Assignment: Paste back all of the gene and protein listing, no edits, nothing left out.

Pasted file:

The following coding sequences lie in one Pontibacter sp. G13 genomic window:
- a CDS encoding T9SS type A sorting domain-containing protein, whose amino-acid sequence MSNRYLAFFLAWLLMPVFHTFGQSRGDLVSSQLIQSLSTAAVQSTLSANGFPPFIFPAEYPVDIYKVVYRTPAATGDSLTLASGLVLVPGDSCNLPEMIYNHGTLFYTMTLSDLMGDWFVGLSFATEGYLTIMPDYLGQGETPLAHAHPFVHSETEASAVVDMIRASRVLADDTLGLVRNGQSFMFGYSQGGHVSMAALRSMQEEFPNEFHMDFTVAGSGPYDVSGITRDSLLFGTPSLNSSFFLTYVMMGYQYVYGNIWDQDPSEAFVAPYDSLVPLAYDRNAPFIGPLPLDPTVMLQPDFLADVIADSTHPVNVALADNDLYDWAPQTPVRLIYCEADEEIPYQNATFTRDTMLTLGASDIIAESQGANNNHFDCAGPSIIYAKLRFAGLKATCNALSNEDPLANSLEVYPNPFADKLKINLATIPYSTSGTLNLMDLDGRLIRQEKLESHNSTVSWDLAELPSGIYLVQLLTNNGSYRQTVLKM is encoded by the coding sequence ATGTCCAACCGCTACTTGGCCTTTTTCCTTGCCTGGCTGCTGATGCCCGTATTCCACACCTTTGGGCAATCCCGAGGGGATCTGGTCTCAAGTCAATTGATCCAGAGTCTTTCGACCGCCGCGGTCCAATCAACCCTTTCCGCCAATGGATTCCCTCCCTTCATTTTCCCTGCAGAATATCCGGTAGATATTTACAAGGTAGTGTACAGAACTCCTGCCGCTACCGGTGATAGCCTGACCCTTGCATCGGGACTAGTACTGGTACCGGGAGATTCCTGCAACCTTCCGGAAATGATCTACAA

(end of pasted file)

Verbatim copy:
The following coding sequences lie in one Pontibacter sp. G13 genomic window:
- a CDS encoding T9SS type A sorting domain-containing protein, whose amino-acid sequence MSNRYLAFFLAWLLMPVFHTFGQSRGDLVSSQLIQSLSTAAVQSTLSANGFPPFIFPAEYPVDIYKVVYRTPAATGDSLTLASGLVLVPGDSCNLPEMIYNHGTLFYTMTLSDLMGDWFVGLSFATEGYLTIMPDYLGQGETPLAHAHPFVHSETEASAVVDMIRASRVLADDTLGLVRNGQSFMFGYSQGGHVSMAALRSMQEEFPNEFHMDFTVAGSGPYDVSGITRDSLLFGTPSLNSSFFLTYVMMGYQYVYGNIWDQDPSEAFVAPYDSLVPLAYDRNAPFIGPLPLDPTVMLQPDFLADVIADSTHPVNVALADNDLYDWAPQTPVRLIYCEADEEIPYQNATFTRDTMLTLGASDIIAESQGANNNHFDCAGPSIIYAKLRFAGLKATCNALSNEDPLANSLEVYPNPFADKLKINLATIPYSTSGTLNLMDLDGRLIRQEKLESHNSTVSWDLAELPSGIYLVQLLTNNGSYRQTVLKM is encoded by the coding sequence ATGTCCAACCGCTACTTGGCCTTTTTCCTTGCCTGGCTGCTGATGCCCGTATTCCACACCTTTGGGCAATCCCGAGGGGATCTGGTCTCAAGTCAATTGATCCAGAGTCTTTCGACCGCCGCGGTCCAATCAACCCTTTCCGCCAATGGATTCCCTCCCTTCATTTTCCCTGCAGAATATCCGGTAGATATTTACAAGGTAGTGTACAGAACTCCTGCCGCTACCGGTGATAGCCTGACCCTTGCATCGGGACTAGTACTGGTACCGGGAGATTCCTGCAACCTTCCGGAAATGATCTACAA